The Office of the National Coordinator for Health (ONC) released a data brief this week that shows the long road ahead providers face in getting patients to access their record electronically.
Using the “2013 Consumer Survey of Attitudes Toward the Privacy and Security Aspects of Electronic Health Records and Health Information Exchange,” ONC revealed that 72 percent of patients have not been offered access to their online medical record. Less than 10 percent of patients surveyed were given access to their medical record online via their insurer. Of the 28 percent that did get that offer, more than half did not access the record. All told, less than 15 percent of patients have accessed their record online.
A whopping 74 percent of those who did not access their record online but were offered said they didn’t feel a need to do so. This was the major reason that most patients didn’t access their record online, even when offered. Twenty-eight percent were concerned about privacy and 23 percent didn’t have a way to access the internet.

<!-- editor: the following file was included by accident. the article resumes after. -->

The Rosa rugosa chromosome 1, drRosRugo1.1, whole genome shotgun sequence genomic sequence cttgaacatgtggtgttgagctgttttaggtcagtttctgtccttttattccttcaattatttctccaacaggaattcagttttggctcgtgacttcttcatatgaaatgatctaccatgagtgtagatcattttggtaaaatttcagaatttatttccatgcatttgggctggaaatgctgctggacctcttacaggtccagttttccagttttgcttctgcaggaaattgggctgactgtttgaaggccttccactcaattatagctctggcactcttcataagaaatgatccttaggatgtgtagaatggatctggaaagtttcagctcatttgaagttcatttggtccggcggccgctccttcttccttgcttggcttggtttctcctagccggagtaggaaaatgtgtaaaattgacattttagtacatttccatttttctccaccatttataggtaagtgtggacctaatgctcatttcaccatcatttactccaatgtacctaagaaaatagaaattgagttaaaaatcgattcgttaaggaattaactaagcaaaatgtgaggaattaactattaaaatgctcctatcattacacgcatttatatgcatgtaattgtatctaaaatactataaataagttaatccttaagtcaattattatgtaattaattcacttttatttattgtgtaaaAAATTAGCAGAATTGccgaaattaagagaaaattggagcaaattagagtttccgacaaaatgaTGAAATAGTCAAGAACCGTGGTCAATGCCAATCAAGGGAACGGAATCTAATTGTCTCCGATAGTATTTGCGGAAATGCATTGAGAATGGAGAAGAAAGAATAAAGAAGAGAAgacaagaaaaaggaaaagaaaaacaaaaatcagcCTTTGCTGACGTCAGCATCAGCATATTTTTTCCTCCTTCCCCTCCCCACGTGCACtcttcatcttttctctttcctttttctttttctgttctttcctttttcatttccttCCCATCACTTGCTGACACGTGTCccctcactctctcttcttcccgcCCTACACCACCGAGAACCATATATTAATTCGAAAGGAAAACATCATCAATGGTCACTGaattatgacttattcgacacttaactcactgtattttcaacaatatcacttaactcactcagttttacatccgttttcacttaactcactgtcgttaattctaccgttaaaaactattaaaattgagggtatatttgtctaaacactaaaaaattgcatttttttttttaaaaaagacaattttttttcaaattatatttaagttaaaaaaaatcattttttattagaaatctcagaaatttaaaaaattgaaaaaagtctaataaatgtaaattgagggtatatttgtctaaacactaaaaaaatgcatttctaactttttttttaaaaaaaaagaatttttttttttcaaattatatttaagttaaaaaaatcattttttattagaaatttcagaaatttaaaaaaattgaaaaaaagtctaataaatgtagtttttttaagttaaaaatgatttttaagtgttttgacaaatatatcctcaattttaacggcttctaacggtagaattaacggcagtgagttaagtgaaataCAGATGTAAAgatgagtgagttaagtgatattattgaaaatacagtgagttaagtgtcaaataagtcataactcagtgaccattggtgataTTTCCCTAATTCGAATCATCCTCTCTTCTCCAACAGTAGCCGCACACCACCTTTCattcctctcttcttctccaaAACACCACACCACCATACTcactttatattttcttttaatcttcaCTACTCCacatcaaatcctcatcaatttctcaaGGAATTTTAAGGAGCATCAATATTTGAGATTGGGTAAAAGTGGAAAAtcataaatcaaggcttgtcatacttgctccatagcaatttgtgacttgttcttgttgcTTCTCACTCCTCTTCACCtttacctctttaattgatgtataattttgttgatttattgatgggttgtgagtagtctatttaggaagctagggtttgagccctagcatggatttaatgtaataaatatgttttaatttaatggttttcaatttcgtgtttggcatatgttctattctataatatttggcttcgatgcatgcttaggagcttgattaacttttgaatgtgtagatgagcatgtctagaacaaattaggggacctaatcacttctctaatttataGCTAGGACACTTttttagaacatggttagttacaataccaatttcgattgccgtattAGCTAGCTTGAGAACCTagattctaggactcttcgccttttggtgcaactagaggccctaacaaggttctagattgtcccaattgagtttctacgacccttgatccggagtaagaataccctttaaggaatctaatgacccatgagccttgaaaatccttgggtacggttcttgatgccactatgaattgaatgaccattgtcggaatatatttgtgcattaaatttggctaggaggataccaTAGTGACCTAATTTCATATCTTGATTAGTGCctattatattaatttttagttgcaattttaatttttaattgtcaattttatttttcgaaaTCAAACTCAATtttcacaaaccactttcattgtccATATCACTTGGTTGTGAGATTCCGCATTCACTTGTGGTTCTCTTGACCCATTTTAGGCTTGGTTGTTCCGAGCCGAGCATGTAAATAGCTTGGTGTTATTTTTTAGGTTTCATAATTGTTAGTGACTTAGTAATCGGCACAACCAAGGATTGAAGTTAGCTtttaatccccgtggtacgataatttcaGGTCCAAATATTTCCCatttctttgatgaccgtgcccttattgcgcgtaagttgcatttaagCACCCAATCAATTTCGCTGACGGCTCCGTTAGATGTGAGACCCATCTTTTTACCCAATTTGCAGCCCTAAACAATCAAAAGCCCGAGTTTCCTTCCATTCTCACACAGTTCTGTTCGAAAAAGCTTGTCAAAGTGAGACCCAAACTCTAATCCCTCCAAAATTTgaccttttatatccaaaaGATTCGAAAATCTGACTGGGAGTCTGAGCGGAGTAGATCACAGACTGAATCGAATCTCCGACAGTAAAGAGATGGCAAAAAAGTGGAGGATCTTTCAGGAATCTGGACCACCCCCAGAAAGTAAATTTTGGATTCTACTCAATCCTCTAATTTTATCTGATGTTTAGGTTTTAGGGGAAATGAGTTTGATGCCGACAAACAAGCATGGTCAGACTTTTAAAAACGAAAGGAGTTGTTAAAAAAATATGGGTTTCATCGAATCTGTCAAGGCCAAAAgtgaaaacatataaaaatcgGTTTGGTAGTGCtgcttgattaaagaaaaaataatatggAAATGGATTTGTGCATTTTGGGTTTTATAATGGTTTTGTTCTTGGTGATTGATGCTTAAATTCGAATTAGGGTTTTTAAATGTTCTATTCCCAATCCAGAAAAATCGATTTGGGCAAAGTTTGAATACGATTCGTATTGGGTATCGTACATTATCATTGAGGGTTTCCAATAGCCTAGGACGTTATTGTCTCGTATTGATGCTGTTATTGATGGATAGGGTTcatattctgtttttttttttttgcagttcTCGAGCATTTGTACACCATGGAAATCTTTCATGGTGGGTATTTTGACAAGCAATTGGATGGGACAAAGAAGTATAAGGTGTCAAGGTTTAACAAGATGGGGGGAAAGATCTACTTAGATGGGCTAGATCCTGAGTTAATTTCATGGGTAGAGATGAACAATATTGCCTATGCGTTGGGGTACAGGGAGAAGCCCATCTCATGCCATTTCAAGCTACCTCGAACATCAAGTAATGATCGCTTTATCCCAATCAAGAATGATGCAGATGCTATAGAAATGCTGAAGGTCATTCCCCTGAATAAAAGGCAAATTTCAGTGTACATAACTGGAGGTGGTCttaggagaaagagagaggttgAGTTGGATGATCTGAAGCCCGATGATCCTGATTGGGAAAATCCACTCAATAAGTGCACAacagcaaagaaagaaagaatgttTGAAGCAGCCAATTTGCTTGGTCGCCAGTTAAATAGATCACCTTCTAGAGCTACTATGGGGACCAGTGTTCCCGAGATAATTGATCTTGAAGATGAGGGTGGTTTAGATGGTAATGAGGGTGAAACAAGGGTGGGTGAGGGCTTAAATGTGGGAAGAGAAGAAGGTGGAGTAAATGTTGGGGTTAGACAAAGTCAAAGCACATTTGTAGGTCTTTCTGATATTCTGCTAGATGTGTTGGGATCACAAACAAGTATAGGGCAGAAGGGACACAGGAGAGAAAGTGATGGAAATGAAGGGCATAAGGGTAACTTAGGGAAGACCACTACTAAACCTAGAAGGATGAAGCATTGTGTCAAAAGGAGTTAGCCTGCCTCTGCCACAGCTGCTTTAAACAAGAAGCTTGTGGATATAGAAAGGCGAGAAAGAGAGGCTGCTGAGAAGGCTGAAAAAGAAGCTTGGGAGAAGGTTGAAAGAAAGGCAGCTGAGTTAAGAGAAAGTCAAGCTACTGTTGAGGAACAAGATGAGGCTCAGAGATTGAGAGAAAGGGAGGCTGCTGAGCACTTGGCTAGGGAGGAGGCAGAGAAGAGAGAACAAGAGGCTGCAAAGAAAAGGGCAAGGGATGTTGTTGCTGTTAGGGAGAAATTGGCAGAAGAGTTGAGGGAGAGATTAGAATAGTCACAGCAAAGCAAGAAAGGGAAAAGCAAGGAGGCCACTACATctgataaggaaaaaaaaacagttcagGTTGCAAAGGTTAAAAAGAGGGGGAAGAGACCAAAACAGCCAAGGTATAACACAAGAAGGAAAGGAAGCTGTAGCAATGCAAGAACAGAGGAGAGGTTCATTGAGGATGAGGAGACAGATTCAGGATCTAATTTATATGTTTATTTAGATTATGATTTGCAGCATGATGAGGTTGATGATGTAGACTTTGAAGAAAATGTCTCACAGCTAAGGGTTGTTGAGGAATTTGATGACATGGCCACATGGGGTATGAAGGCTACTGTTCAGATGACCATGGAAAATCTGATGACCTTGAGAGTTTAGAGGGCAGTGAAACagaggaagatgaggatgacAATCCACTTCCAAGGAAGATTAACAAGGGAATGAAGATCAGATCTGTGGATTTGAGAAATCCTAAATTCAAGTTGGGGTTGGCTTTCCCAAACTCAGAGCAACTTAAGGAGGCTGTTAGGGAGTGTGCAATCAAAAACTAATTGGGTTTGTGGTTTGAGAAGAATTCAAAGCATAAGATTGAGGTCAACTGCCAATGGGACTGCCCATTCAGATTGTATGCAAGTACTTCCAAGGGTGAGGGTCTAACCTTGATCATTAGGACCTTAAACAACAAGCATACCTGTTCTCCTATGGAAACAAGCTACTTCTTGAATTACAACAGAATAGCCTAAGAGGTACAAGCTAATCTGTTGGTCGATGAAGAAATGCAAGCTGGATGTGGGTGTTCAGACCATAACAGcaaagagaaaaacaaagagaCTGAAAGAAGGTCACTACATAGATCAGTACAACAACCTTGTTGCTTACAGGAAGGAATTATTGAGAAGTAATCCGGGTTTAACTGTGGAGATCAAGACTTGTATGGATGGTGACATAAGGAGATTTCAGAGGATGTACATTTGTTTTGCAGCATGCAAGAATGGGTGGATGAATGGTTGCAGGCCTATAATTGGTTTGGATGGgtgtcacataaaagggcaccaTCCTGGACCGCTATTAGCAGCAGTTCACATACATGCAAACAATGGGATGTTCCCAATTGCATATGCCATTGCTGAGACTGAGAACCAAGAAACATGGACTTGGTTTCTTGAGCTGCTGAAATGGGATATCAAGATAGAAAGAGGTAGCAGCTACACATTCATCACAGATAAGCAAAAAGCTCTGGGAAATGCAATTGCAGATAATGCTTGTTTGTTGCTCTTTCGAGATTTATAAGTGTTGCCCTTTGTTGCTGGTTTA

Despite the low numbers of overall access, 69 percent said they consider having online access to their records important. Even those who were offered but didn’t access their record online (62 percent) said it was important.
Of those who did access their record online, 73 percent used it to monitor their health, 44 percent used it to share information with someone else, 39 percent used it to download it to a computer or mobile device, and 10 percent requested an error be fixed. Those who did it use it mostly found it to be useful (60 percent) or somewhat useful (28 percent). Only seven percent of those who accessed their data found it to be useless.